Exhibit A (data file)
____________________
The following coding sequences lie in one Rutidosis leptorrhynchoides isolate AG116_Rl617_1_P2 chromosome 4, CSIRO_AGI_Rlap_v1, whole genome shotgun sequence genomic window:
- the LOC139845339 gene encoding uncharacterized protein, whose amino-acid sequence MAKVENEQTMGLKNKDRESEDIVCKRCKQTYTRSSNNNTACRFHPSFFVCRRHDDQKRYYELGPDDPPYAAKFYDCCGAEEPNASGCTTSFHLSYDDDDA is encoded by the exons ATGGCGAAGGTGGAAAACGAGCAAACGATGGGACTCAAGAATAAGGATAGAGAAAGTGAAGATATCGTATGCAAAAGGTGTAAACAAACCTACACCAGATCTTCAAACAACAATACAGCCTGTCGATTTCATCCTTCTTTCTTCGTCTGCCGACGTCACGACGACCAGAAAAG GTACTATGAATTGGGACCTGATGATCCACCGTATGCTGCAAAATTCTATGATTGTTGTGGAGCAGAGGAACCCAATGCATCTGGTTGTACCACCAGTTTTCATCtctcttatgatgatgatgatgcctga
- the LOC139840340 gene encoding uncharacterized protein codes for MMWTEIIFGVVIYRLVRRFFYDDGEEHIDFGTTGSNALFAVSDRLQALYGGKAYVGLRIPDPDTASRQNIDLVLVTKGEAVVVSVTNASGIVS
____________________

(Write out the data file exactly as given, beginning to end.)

The following coding sequences lie in one Rutidosis leptorrhynchoides isolate AG116_Rl617_1_P2 chromosome 4, CSIRO_AGI_Rlap_v1, whole genome shotgun sequence genomic window:
- the LOC139845339 gene encoding uncharacterized protein, whose amino-acid sequence MAKVENEQTMGLKNKDRESEDIVCKRCKQTYTRSSNNNTACRFHPSFFVCRRHDDQKRYYELGPDDPPYAAKFYDCCGAEEPNASGCTTSFHLSYDDDDA is encoded by the exons ATGGCGAAGGTGGAAAACGAGCAAACGATGGGACTCAAGAATAAGGATAGAGAAAGTGAAGATATCGTATGCAAAAGGTGTAAACAAACCTACACCAGATCTTCAAACAACAATACAGCCTGTCGATTTCATCCTTCTTTCTTCGTCTGCCGACGTCACGACGACCAGAAAAG GTACTATGAATTGGGACCTGATGATCCACCGTATGCTGCAAAATTCTATGATTGTTGTGGAGCAGAGGAACCCAATGCATCTGGTTGTACCACCAGTTTTCATCtctcttatgatgatgatgatgcctga
- the LOC139840340 gene encoding uncharacterized protein codes for MMWTEIIFGVVIYRLVRRFFYDDGEEHIDFGTTGSNALFAVSDRLQALYGGKAYVGLRIPDPDTASRQNIDLVLVTKGEAVVVSVTNASGIVS